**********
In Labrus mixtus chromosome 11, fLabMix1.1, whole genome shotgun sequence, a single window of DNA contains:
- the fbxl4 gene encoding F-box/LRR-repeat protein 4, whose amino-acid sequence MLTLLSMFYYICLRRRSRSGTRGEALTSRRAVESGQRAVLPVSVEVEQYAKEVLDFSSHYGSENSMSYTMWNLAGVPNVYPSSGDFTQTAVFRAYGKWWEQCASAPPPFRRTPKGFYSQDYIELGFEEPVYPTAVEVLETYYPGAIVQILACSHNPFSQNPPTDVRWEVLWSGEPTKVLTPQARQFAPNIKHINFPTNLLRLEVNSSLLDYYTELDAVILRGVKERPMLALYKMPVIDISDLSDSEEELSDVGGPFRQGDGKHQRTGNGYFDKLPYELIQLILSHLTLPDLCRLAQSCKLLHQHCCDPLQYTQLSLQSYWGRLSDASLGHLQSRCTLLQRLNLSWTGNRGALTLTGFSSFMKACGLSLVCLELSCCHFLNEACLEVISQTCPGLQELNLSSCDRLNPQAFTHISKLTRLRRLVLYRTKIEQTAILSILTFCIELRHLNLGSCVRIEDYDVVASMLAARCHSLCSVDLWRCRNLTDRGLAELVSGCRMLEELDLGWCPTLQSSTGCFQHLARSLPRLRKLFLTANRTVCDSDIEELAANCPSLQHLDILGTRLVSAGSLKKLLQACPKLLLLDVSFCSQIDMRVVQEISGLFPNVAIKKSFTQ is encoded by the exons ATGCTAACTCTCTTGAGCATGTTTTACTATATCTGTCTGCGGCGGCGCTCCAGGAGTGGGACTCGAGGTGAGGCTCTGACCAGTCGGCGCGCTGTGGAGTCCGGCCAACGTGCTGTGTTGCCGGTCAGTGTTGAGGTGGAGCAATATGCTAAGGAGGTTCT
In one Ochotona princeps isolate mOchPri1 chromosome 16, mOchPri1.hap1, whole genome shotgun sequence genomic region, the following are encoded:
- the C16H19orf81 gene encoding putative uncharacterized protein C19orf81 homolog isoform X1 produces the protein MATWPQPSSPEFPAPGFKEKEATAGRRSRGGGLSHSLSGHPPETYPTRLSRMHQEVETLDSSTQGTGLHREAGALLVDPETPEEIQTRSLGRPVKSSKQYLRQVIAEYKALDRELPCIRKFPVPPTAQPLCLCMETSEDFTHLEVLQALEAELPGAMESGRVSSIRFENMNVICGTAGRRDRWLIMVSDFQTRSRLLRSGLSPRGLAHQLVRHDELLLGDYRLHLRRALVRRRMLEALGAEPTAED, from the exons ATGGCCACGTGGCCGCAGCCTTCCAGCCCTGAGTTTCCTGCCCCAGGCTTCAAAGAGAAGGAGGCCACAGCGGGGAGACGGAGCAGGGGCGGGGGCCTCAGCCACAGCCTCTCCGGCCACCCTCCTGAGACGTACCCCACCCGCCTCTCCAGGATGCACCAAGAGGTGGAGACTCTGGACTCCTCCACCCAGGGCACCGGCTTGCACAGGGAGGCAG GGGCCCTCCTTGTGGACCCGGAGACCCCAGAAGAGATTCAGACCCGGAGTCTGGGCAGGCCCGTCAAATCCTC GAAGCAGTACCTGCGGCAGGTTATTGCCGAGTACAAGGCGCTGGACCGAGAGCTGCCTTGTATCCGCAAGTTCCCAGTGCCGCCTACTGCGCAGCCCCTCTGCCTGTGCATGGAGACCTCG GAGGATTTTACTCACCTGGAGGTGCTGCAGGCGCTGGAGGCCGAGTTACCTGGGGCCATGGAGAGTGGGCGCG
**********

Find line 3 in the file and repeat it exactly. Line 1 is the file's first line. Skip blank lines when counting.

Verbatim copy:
In one Ochotona princeps isolate mOchPri1 chromosome 16, mOchPri1.hap1, whole genome shotgun sequence genomic region, the following are encoded: